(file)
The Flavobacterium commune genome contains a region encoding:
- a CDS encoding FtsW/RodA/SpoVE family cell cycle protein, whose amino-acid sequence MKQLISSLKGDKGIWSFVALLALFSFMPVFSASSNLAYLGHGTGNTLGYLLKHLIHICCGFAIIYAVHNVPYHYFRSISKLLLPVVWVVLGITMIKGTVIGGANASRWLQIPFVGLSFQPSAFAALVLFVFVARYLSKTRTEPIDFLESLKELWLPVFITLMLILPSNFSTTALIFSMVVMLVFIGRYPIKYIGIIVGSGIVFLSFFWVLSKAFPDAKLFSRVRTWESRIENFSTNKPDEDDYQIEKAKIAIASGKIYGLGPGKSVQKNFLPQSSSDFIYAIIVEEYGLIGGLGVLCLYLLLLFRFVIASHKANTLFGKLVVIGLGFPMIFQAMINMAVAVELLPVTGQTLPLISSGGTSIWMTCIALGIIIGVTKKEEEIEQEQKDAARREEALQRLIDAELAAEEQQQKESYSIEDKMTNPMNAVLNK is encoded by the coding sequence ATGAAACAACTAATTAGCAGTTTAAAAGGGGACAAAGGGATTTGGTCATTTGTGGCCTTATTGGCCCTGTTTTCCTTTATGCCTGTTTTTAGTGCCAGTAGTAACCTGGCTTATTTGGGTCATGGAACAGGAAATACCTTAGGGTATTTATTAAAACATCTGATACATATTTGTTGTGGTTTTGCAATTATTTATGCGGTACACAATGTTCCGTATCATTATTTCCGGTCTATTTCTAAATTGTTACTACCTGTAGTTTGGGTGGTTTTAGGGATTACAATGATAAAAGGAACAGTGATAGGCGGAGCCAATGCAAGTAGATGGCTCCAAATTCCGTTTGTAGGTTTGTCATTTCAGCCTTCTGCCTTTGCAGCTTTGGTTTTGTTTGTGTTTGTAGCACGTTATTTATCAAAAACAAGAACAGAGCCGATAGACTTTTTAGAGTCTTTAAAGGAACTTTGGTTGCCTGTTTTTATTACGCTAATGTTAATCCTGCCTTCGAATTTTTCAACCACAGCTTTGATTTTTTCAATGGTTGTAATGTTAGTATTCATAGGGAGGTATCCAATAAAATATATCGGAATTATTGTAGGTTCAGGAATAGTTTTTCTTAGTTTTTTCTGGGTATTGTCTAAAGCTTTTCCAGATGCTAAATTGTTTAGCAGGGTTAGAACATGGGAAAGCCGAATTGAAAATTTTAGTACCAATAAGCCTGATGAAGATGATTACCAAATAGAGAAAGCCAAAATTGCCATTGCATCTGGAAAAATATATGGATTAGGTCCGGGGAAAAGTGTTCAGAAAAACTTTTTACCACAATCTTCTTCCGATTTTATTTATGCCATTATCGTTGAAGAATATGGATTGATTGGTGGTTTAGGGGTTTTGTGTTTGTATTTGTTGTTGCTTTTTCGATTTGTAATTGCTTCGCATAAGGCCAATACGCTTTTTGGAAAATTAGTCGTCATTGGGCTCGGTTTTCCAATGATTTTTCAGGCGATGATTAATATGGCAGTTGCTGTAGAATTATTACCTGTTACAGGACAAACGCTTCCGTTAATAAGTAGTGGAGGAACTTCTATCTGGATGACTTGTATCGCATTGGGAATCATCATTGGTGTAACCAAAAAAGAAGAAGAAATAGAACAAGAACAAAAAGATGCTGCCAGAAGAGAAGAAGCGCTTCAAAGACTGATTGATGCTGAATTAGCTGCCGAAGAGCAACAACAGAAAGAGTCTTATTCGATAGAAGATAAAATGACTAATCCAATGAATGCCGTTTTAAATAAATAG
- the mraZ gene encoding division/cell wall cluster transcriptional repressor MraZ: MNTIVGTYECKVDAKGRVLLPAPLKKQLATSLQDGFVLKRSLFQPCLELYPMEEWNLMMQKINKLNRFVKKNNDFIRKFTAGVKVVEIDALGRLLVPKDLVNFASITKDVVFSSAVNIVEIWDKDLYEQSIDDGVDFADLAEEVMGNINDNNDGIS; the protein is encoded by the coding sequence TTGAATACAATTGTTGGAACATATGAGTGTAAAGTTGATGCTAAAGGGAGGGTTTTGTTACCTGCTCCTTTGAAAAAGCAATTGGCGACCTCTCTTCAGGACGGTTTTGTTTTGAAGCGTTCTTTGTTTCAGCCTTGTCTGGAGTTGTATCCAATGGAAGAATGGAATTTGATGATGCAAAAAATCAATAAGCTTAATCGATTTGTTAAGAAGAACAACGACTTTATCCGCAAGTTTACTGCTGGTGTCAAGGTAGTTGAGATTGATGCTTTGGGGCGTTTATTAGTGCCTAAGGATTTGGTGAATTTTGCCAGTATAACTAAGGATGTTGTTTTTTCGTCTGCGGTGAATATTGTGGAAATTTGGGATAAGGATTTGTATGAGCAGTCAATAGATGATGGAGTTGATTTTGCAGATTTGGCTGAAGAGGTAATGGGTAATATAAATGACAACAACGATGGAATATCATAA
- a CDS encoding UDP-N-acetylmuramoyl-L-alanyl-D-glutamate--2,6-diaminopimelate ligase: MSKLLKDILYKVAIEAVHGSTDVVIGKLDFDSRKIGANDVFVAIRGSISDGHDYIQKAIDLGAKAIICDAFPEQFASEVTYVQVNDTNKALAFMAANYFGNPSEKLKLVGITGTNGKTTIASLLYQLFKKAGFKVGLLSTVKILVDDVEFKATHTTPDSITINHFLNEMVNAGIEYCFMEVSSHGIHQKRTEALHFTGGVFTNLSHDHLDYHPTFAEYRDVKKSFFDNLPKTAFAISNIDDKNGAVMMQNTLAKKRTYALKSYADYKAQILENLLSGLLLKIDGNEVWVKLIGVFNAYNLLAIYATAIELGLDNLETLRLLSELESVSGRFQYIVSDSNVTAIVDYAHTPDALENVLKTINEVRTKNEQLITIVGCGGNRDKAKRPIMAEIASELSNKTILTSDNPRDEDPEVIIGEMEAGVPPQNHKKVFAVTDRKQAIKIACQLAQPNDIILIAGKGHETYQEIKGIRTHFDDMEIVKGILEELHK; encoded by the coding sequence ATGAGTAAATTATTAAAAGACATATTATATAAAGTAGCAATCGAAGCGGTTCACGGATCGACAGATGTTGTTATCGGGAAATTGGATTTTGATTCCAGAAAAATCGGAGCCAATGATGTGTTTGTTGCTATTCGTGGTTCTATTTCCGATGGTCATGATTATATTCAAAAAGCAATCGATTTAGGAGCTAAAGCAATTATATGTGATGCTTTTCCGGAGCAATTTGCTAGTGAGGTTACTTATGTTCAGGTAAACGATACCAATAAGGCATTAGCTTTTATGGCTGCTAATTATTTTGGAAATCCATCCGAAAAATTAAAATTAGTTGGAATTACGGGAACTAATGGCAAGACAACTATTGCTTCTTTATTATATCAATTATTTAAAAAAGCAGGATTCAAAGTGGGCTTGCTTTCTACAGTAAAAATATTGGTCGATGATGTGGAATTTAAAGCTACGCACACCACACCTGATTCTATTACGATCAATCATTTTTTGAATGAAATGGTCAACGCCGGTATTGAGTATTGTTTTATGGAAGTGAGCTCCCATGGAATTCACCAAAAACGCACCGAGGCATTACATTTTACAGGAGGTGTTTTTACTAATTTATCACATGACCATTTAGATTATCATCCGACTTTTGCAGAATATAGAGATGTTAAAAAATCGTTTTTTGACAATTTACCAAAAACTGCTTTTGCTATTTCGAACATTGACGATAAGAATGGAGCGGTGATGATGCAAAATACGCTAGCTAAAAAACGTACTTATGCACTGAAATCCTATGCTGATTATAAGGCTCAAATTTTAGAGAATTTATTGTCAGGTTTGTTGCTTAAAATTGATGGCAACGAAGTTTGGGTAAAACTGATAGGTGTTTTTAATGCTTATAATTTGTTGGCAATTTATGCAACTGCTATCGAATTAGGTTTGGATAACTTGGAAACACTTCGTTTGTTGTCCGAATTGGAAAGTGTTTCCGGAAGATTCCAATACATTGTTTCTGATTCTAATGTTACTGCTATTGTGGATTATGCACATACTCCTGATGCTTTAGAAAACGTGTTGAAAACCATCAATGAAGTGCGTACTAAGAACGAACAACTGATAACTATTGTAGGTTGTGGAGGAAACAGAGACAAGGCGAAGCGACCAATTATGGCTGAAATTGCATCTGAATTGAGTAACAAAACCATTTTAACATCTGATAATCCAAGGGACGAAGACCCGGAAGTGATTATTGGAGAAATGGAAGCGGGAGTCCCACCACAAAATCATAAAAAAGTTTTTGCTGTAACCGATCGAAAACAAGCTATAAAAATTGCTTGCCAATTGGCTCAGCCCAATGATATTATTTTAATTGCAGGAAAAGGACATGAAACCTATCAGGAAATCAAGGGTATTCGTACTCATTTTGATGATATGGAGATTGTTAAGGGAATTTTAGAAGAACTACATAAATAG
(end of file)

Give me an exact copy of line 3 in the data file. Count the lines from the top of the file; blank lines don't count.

- the mraZ gene encoding division/cell wall cluster transcriptional repressor MraZ: MNTIVGTYECKVDAKGRVLLPAPLKKQLATSLQDGFVLKRSLFQPCLELYPMEEWNLMMQKINKLNRFVKKNNDFIRKFTAGVKVVEIDALGRLLVPKDLVNFASITKDVVFSSAVNIVEIWDKDLYEQSIDDGVDFADLAEEVMGNINDNNDGIS; the protein is encoded by the coding sequence TTGAATACAATTGTTGGAACATATGAGTGTAAAGTTGATGCTAAAGGGAGGGTTTTGTTACCTGCTCCTTTGAAAAAGCAATTGGCGACCTCTCTTCAGGACGGTTTTGTTTTGAAGCGTTCTTTGTTTCAGCCTTGTCTGGAGTTGTATCCAATGGAAGAATGGAATTTGATGATGCAAAAAATCAATAAGCTTAATCGATTTGTTAAGAAGAACAACGACTTTATCCGCAAGTTTACTGCTGGTGTCAAGGTAGTTGAGATTGATGCTTTGGGGCGTTTATTAGTGCCTAAGGATTTGGTGAATTTTGCCAGTATAACTAAGGATGTTGTTTTTTCGTCTGCGGTGAATATTGTGGAAATTTGGGATAAGGATTTGTATGAGCAGTCAATAGATGATGGAGTTGATTTTGCAGATTTGGCTGAAGAGGTAATGGGTAATATAAATGACAACAACGATGGAATATCATAA